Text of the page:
The adage goes that history is written by the victors. The stories we tell ourselves about who we are, where we came from, and what matters all come through that lens. After all, the winners are the ones still around to do the telling, rewriting themselves as the heroes no matter how things actually played out. It takes confession or disciplined historiography to get a full context and honest understanding.
This week, at least in the world of sneakers, we get just that.
When the Air Jordan VII released in 1992, famed sneaker designer Tinker Hatfield took inspiration from Afropop aesthetics and brought neoprene to the line for the first time. It was a new level of innovation, appropriate for a sneaker that Michael Jordan would wear to win his third MVP and second title. But that summer Jordan was going to Barcelona for the Olympic Games and he needed a colorway that would play appropriately on an international court with a team that was poised to dominate the world.
For the fourth colorway of Jordan’s seventh signature shoe, Hatfield dreamed up two different layouts. Both versions used a white base with elements of red, blue, black and gold, but each version played with the balance a little differently.
“This one was in the works for a while,” says Hatfield. “I did one that was more white based and one that was much more contrasted. My recollection is that MJ thought the contrasted one was really cool. Ultimately, I left it up to him.” The contrasted colorway featured much more dark blue and a midsole with a red gradient—it was bolder and had a younger feel to it.
But Jordan picked the whiter colorway. And then he, and the rest of the American team, won gold.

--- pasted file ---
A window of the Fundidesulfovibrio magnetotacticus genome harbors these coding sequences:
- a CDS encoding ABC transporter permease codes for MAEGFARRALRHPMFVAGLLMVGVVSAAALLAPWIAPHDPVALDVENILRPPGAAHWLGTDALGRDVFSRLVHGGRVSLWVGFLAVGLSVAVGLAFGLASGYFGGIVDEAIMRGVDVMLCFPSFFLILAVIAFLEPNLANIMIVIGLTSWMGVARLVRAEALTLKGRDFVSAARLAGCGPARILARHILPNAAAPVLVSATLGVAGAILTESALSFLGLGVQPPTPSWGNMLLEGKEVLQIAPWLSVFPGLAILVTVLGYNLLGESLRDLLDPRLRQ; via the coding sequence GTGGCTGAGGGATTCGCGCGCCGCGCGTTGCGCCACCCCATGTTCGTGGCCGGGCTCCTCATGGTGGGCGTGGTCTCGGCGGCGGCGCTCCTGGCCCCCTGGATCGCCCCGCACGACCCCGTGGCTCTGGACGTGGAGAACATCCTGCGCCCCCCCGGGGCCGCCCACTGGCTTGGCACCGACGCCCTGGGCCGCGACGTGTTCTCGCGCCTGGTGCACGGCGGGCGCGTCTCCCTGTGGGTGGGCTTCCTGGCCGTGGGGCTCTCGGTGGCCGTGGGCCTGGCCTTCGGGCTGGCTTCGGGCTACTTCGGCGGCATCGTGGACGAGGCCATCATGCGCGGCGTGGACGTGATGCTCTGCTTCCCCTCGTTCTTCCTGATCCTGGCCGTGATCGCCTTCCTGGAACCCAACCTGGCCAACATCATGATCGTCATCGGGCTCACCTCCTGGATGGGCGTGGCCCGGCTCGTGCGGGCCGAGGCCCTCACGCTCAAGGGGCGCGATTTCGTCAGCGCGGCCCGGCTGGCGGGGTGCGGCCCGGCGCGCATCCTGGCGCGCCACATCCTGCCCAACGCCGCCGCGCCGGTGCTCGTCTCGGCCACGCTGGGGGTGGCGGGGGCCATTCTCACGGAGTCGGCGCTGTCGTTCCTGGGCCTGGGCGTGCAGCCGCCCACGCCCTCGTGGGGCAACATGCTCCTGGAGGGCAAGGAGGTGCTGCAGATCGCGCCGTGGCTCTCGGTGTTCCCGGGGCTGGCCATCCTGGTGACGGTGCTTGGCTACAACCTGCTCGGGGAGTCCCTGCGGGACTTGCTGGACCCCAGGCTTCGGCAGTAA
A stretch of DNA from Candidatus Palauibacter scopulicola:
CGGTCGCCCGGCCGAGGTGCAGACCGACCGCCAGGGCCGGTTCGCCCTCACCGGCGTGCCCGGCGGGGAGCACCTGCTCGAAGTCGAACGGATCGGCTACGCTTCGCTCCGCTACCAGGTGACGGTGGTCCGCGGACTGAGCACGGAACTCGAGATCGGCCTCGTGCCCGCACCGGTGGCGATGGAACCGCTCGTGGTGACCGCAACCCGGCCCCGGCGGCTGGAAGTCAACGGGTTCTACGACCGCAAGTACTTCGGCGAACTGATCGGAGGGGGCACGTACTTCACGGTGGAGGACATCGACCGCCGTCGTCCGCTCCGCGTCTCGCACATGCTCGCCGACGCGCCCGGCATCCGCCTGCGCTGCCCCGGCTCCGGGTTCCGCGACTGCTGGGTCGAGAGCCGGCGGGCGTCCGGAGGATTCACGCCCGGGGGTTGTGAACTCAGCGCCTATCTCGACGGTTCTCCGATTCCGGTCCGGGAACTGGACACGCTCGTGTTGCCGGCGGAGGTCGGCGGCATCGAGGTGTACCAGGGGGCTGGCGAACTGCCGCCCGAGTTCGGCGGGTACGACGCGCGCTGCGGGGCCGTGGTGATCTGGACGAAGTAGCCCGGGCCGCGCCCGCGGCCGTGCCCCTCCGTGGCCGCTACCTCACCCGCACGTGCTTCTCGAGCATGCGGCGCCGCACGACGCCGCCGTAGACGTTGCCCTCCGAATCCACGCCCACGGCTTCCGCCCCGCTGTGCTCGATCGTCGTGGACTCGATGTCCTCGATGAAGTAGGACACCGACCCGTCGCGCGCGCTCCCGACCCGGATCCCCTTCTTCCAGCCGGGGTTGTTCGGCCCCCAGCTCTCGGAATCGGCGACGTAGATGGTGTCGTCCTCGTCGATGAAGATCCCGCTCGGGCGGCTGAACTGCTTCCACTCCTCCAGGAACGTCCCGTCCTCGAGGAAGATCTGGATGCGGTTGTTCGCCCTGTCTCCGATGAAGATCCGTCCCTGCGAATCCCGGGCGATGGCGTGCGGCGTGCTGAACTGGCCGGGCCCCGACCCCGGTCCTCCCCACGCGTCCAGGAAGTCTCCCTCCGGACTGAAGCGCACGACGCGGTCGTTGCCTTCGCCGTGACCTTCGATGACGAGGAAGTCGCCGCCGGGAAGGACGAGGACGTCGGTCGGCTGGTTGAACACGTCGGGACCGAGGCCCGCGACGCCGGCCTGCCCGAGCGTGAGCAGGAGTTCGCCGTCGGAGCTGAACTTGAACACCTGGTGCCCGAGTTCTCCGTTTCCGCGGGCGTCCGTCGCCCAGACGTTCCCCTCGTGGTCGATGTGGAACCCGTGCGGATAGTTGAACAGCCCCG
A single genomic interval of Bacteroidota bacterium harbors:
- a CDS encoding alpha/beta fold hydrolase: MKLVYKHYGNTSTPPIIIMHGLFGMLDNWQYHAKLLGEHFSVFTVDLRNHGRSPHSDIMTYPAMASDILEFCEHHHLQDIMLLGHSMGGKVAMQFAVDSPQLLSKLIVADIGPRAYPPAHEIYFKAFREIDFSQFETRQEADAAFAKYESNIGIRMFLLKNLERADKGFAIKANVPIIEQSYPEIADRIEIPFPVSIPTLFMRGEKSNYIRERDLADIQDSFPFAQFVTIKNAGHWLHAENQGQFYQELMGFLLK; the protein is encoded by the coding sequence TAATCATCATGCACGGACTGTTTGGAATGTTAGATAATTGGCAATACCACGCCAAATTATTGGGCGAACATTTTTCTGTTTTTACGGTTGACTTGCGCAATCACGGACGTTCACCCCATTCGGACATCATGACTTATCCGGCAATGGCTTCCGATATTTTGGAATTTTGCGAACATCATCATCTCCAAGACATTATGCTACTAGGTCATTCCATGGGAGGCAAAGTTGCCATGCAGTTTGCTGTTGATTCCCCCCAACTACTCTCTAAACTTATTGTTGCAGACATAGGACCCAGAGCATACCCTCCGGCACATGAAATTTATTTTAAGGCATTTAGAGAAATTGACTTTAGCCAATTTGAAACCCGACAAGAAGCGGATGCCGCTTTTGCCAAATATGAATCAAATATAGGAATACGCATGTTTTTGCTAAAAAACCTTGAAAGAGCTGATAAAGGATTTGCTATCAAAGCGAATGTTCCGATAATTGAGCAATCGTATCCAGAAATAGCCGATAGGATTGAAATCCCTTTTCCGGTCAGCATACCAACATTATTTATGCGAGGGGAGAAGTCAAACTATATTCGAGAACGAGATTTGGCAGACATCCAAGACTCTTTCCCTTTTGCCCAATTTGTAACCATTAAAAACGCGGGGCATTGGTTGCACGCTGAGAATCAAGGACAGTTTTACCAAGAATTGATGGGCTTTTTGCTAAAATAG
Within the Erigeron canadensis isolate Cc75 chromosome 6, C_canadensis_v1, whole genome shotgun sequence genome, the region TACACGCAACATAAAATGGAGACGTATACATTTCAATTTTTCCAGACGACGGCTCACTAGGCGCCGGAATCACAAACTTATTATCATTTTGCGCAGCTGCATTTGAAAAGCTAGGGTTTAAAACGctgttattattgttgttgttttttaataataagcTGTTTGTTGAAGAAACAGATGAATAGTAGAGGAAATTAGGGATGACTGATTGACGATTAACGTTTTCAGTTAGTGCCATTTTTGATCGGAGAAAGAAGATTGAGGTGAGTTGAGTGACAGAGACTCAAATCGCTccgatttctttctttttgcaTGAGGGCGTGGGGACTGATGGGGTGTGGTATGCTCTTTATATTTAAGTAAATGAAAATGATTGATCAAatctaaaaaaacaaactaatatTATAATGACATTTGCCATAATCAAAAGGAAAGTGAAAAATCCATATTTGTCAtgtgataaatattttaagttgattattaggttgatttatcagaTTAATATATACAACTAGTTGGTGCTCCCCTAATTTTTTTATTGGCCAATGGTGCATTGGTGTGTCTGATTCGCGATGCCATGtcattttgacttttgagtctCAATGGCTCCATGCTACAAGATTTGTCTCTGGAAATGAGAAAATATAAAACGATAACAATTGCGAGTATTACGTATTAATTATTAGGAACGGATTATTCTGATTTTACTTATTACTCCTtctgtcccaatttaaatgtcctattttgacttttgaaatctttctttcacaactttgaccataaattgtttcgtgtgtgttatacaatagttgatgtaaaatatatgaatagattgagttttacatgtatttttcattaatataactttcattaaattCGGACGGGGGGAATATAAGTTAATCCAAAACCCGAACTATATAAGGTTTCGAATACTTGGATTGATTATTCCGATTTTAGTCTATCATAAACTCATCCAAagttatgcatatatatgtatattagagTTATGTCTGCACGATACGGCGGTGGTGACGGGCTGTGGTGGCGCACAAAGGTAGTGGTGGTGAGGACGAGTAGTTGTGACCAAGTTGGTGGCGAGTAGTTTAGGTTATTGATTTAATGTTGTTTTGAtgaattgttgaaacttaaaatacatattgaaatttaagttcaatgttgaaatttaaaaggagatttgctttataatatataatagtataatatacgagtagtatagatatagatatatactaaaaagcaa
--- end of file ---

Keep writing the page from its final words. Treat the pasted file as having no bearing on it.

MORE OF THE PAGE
The “Olympic” colorway of the Air Jordan VII became an instant classic, and one that Jordan Brand has released with relative consistency. Walking around the streets of most major cities, the tuned eye will see a pair of Olympic VIIs every single day. They’re classics.
The other colorway dreamed up by Hatfield would normally be relegated to the dustbin of history. But this year Jordan Brand decided to do something a little different, resurrecting the forgotten layout to celebrate this year’s Rio Olympics.
It’s a unique move, and one that Nike has been repeating recently. Earlier this year the brand released the Air Max 0, Tinker’s first design in the Air Max line that never saw the light of day. When brands are as big as Nike, and as protective of their identity as a multinational company has to be, brand history tends to get very cut and dry.
There’s something refreshing about Nike’s recent ability to look back, reflect, pull out pieces of its own history, and make them available to fans who are hungry to better understand the legacy—and take a piece of it home.
The Air Jordan VII “Alternate” is available starting this weekend. Retail is set at $190.